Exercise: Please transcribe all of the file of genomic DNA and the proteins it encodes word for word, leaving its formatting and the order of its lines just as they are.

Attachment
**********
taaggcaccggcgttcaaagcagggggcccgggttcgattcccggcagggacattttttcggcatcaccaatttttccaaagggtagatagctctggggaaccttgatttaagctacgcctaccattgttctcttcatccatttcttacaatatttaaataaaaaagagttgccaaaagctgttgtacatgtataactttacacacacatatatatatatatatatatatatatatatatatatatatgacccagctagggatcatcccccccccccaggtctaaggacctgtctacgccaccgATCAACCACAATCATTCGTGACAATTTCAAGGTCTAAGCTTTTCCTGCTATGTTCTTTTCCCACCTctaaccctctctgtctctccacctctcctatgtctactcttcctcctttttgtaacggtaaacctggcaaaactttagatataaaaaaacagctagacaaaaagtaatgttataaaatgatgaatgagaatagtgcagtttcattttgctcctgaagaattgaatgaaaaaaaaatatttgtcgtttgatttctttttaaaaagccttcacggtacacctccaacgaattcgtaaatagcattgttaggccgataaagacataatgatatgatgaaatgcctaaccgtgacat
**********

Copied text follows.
taaggcaccggcgttcaaagcagggggcccgggttcgattcccggcagggacattttttcggcatcaccaatttttccaaagggtagatagctctggggaaccttgatttaagctacgcctaccattgttctcttcatccatttcttacaatatttaaataaaaaagagttgccaaaagctgttgtacatgtataactttacacacacatatatatatatatatatatatatatatatatatatatatgacccagctagggatcatcccccccccccaggtctaaggacctgtctacgccaccgATCAACCACAATCATTCGTGACAATTTCAAGGTCTAAGCTTTTCCTGCTATGTTCTTTTCCCACCTctaaccctctctgtctctccacctctcctatgtctactcttcctcctttttgtaacggtaaacctggcaaaactttagatataaaaaaacagctagacaaaaagtaatgttataaaatgatgaatgagaatagtgcagtttcattttgctcctgaagaattgaatgaaaaaaaaatatttgtcgtttgatttctttttaaaaagccttcacggtacacctccaacgaattcgtaaatagcattgttaggccgataaagacataatgatatgatgaaatgcctaaccgtgacat